Beauty and Terror: Subjection and the “Watery Part of the World”

This post was written by Holly Boud, Humanities Center Intern

Have you ever noticed how many water metaphors we use in our language? Brainstorming. Surfing the web. Glass half-full (or empty). First/second/third wave feminism, etc. Our language is saturated … (no wait) … overflowing … (argh) … dripping … (see what I mean?) with water imagery. Isn’t it strange then how we sometimes forget the power of water (oceans, etc.) in our research?


On Thursday, the Humanities Center hosted Jeff McCarthy, Director of Environmental Humanities the University of Utah, for a colloquium. His presentation title incorporated Ishmael’s musings over “the watery part of the world” (Ishmael’s description of the ocean in the first chapter of Moby-Dick) as he stressed the sometimes forgotten, yet fundamental, place the ocean should play in the work of the environmental humanities but also humanities at large. He stressed how the humanities has important contributions to make to change the rhetoric of climate change, since its message still has yet to hit the hearts of communities at large.


Dr. McCarthy pointed out that even Environmental Humanities has maintained a largely land-based ideology, which is interesting given that 70% of the planet is ocean. The ocean determines our weather systems, which impact even the most land-locked amongst us, and it is the ocean where we see the greatest manifestations of climate change. The humanities, he says, has a lot to offer environmental studies, and not just as a supplement to science. He pointed out that the numbers we tend to encounter in environmental lectures have a hard time reaching into our consciousness. For example, the water level will rise by three centimeters by the year 2300. Or Greenland will have lost 4% of its land mass by the year 2500 (these are not real figures. I’m just illustrating a point). The anxiety that we could feel over planetary and environmental concerns is assuaged by the distance between us and those realities. Somehow the humanities could change the narrative to bridge that distance in ways that the sciences haven’t been successful at doing.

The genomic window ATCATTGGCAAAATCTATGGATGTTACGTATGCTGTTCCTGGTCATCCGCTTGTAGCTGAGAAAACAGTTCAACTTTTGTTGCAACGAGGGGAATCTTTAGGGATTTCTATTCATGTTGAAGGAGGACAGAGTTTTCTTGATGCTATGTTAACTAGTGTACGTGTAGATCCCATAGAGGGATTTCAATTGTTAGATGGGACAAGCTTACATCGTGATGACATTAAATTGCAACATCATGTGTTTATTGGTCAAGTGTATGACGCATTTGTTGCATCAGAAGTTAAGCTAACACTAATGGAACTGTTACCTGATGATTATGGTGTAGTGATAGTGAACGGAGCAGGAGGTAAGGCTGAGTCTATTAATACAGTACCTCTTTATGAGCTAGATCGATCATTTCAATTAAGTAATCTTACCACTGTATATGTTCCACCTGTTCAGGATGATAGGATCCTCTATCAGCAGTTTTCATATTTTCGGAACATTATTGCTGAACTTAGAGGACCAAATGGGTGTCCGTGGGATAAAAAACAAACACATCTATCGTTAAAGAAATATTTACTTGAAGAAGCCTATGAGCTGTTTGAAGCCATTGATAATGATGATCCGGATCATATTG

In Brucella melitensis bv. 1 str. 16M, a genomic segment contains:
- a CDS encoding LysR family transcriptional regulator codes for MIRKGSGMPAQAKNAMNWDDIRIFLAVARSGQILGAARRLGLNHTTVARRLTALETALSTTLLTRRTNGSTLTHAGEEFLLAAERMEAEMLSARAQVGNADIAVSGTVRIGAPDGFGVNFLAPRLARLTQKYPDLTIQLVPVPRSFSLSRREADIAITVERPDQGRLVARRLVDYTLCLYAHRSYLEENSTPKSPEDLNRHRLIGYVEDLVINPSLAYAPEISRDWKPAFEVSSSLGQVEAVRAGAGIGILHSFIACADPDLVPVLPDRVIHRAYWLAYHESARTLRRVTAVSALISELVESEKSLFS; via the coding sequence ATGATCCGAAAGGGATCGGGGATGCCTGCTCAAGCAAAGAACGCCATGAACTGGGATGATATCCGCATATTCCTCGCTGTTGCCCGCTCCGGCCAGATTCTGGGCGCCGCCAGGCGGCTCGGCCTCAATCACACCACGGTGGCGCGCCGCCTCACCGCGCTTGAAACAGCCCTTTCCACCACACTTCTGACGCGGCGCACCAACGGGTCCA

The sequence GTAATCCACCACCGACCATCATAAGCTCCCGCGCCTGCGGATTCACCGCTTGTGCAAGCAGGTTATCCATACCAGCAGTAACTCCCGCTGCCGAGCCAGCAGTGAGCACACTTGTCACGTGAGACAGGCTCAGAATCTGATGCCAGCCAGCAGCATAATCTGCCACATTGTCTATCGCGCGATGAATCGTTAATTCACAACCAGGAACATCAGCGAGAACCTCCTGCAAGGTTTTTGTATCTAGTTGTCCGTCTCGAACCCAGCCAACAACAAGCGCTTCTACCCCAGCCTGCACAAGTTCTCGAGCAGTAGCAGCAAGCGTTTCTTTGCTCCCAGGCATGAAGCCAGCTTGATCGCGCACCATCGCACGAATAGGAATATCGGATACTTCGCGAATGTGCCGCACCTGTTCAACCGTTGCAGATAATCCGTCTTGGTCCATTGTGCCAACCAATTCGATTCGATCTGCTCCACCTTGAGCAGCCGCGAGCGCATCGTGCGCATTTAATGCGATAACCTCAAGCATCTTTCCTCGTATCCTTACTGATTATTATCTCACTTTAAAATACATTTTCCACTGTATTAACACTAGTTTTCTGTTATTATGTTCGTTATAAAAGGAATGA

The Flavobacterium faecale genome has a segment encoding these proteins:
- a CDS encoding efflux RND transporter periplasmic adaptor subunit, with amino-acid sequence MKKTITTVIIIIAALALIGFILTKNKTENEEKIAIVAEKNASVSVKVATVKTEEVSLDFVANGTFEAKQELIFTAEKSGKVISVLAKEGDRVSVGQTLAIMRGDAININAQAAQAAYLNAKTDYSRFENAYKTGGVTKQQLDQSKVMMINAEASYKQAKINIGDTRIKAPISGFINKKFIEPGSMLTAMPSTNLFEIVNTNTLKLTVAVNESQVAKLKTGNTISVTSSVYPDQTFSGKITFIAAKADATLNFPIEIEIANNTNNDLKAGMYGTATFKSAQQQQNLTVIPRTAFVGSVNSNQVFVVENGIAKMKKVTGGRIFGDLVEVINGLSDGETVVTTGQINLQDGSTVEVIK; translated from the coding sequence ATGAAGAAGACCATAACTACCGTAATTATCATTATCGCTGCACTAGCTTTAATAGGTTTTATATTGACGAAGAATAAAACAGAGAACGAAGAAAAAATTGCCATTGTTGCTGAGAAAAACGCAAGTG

McCarthy used art works to illustrate the anxiety and tension that we feel as a race in the face of the powerful forces of water—utter lack of control at the mercy of the ocean. I found a beautiful collection of art work by the Armenian-Russian painter Ivan Konstantinovich Aivazovsky, a nineteenth-century painter, some of whose art work is featured on My Modern Met. The beauty of the translucent waves is captivating. As the ships are tossed and thrashed by these powerful waves—an iconic image of man’s inability to harness nature—the light shining through the waves highlights a beautiful nuance that I think Ishmael gets at in Moby-Dick. It captures the colors we associate with tropical waters—a misty, light blue that seems warm and calm—but in this landscape it increases the terror. Somewhere in the midst of the terror is also a serene beauty of total submission. That is where I think we have a lot to learn from the “watery part of the world.” The ocean has a way of teaching us about our ultimate subjection to and powerlessness in the face of higher forces—a lesson, especially the religious amongst us, feel acutely.


The ocean embodies that juxtaposition between the beautiful and the terrible, and as humanists, we can’t ignore the power that has. Nor should we let scientists be the only ones to articulate the story of our planet—we after all, are the master story-tellers and have much to contribute to the discussion of the state and future of our planet—the dry and the “watery” parts alike.

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